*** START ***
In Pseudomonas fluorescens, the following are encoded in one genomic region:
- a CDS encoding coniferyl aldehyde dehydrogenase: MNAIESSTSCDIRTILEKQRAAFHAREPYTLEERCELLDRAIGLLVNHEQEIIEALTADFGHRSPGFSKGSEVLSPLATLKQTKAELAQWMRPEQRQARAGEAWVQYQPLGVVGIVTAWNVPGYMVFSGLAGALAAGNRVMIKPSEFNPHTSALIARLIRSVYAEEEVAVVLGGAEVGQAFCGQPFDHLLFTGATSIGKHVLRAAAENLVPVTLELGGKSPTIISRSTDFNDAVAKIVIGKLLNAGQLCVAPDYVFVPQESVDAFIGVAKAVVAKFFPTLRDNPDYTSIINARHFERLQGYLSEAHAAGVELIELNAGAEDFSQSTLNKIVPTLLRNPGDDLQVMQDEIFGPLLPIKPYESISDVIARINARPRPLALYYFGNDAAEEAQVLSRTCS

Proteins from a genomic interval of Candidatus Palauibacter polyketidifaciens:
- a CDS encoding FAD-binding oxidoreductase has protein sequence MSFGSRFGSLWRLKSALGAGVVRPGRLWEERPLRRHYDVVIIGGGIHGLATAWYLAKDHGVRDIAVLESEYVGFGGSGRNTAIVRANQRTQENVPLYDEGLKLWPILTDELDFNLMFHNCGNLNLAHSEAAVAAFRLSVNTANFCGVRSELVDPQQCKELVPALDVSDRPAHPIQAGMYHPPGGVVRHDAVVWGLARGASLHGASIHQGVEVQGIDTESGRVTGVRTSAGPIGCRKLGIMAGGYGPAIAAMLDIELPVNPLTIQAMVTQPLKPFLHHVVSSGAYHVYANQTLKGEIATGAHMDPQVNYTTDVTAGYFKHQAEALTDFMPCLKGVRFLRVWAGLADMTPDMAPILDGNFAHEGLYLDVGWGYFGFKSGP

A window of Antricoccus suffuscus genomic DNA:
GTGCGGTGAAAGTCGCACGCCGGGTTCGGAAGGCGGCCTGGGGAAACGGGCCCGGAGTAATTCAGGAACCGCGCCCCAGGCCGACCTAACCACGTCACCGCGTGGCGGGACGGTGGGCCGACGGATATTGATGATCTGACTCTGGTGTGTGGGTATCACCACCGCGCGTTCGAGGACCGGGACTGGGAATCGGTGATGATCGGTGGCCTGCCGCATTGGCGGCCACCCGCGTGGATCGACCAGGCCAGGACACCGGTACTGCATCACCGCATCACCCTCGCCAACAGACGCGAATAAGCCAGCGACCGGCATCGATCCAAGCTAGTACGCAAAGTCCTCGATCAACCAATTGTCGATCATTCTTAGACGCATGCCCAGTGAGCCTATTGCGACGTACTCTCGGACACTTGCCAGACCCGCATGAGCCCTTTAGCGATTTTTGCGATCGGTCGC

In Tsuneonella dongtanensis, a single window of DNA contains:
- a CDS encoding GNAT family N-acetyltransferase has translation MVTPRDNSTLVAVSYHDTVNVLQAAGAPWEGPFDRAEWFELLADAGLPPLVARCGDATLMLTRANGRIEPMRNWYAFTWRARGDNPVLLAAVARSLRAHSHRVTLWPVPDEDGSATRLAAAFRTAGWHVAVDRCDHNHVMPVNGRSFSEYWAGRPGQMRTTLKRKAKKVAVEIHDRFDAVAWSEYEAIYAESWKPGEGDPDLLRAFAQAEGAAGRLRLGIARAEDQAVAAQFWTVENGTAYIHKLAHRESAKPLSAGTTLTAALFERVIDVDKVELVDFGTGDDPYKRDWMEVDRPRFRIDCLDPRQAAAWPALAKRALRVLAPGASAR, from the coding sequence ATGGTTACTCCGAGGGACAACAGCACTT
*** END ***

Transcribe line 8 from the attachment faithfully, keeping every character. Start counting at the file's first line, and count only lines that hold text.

- a CDS encoding GNAT family N-acetyltransferase has translation MVTPRDNSTLVAVSYHDTVNVLQAAGAPWEGPFDRAEWFELLADAGLPPLVARCGDATLMLTRANGRIEPMRNWYAFTWRARGDNPVLLAAVARSLRAHSHRVTLWPVPDEDGSATRLAAAFRTAGWHVAVDRCDHNHVMPVNGRSFSEYWAGRPGQMRTTLKRKAKKVAVEIHDRFDAVAWSEYEAIYAESWKPGEGDPDLLRAFAQAEGAAGRLRLGIARAEDQAVAAQFWTVENGTAYIHKLAHRESAKPLSAGTTLTAALFERVIDVDKVELVDFGTGDDPYKRDWMEVDRPRFRIDCLDPRQAAAWPALAKRALRVLAPGASAR, from the coding sequence ATGGTTACTCCGAGGGACAACAGCACTT